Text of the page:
10. Apologist4Him

    Apologist4Him Puritan Board Freshman

    Van Til's formulation of the concept of self-deception in the biblical presuppositional approach intertwines with the biblical doctrine of total depravity....which also intertwines with the biblical concept of autonomy (book of judges comes to mind over and over we read "and everyone did as he saw fit"). Thinking God's thoughts after him meshes with the biblical doctrine of the knowledge of God, so that we have a basis for knowing objective truth. It is only in the biblical presuppositional approach that we have the certainty of faith we read about in Scripture, and do not compromise the truths of Scripture pertaining to the non-Christian. We can emphasize the antithesis between the Christian and the non-Christian, the difference between Christ as Lord in every area of life, the sovereignty of God over all, versus a sovereignty of human autonomy....which can only lead to subjectivism, skepticism, and doubt. One of the main problems with the classical and evidential approaches is that they do not prove that the god that exists is the God of Christianity, and whatever they might prove, they do not prove with absolute certainty. We should start with Christ as Lord in our apologetic and end with Christ as Lord, and our basis for Christ as Lord is the inerrant, infallible, inspired Holy Scriptures. So the basis for true knowledge is revelational in nature (The fear of the Lord is the beginning of knowledge..). The impossibility of the contrary is summed up by the notion of Theonomous knowledge (true knowledge based on revealed Holy Scripture and authority of God) versus autonomous knowledge (knowledge based on authority of man's reasoning, sense perception, etc). The whole notion of "neutral ground" is autonomous, it does not assume the authority and knowledge of God in every area of life, and undermines the biblical doctrine of total depravity.
    Last edited: Apr 13, 2011
  11. Philip

    Philip Puritan Board Graduate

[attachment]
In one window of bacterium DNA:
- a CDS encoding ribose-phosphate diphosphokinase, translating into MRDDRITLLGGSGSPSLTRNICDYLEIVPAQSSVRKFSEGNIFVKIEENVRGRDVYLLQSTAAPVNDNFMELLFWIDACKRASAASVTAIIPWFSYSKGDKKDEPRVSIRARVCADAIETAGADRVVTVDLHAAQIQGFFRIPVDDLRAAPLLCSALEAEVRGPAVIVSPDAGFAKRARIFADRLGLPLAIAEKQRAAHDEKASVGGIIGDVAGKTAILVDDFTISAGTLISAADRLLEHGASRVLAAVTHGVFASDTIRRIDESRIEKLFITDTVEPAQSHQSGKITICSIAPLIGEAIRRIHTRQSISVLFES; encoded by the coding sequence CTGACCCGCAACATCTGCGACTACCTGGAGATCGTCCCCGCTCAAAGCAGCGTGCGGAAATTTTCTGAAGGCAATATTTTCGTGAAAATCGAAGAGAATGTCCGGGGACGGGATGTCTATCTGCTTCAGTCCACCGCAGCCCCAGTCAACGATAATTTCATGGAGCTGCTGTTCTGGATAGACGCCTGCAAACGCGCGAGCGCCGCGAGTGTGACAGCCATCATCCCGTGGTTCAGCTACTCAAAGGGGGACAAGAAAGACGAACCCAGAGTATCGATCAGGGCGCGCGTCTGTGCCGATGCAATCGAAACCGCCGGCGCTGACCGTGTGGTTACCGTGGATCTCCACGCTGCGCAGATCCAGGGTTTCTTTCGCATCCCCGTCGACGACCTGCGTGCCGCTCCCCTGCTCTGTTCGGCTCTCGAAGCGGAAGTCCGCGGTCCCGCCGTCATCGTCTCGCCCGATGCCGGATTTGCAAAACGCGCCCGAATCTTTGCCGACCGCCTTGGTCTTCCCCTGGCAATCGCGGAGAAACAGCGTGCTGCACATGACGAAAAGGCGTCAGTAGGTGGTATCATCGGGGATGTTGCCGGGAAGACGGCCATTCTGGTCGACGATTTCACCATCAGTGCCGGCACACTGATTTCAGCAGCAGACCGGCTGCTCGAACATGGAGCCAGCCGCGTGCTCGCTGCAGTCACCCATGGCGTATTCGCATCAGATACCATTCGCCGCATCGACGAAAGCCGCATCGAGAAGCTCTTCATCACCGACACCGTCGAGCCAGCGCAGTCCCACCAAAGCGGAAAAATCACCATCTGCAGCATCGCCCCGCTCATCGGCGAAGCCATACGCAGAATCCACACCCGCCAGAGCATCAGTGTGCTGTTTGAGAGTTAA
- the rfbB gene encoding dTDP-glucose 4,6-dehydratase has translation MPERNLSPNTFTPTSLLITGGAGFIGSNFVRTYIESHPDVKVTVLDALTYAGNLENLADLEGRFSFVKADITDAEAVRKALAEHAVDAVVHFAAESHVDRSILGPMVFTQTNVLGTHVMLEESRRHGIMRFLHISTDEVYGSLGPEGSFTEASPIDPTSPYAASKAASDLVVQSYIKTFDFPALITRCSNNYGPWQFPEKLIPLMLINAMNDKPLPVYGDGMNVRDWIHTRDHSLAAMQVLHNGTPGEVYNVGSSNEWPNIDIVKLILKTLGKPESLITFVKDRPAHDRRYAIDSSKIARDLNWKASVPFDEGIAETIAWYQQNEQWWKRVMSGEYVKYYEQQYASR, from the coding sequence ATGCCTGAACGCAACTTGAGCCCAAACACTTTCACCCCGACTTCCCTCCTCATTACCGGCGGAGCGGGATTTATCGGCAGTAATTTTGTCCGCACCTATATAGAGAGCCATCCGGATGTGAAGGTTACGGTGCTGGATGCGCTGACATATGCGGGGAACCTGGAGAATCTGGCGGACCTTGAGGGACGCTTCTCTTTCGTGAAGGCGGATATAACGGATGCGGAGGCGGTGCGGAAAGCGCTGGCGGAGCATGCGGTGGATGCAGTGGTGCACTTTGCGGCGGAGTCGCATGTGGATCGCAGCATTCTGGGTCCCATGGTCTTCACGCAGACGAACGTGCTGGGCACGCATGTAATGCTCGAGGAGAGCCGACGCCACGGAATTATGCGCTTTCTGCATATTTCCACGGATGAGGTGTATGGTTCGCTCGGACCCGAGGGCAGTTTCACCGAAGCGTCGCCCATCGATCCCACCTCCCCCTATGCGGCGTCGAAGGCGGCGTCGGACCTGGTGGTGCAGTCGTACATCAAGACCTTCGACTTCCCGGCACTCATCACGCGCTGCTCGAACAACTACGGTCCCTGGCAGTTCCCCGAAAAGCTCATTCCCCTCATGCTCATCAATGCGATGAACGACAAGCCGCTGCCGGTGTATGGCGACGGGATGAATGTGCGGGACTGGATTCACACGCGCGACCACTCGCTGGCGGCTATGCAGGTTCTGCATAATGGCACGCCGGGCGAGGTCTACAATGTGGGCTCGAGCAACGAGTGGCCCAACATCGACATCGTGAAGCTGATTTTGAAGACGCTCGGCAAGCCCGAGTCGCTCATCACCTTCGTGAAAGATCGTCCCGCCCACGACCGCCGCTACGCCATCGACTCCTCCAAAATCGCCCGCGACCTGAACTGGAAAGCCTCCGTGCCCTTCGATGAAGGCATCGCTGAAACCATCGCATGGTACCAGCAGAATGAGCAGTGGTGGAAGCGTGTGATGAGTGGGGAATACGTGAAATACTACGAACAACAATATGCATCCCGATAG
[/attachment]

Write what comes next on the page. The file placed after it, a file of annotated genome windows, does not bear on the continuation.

What exactly do we mean by presuppositionalism? Where does Old Princeton fit? How about Reidianism? "Reformed" epistemology (Wolterstorff, Plantinga, et al.)? Clarkianism? Schaefferianism? I find this term so widely used and misused that I wonder sometimes whether it has any meaning at all.

    I'm reformed, yet I'm also more of Reidian/"Reformed" epistemologist, and am not entirely sure that the term "presuppositionalist" means much anymore. When was the last time a "presuppositionalist" debated an atheist in public?
  12. Apologist4Him

    Apologist4Him Puritan Board Freshman

    Since there are different schools of presupp, the meaning would be in the context. The term is thrown around ambiguously and generically at times, but in the Vantillian/Bahnsen sense of the term it is an approach to defending the faith where the Christian worldview is set over and against all other opposing worldviews. If we were not to view the defense of the faith in terms of "opposing worldviews", then the meaning of presupp might diminish considering everyone has presupp when it comes down to most basic assumptions concerning the big questions of philosophy.

    Apostle Paul--------->Augustine-------->Calvin-------->Kuyper,Warfield,Hodge--------->Van Til, Bahnsen

    Van Til stood on the shoulders of those before him, Old Princeton fit in well with him. Both Van Til and Bahnsen thought very highly of Old Princeton.

    Not familar with the term...sorry

    From Van Til's unpublished manuscript entitled "Reformed epistemology":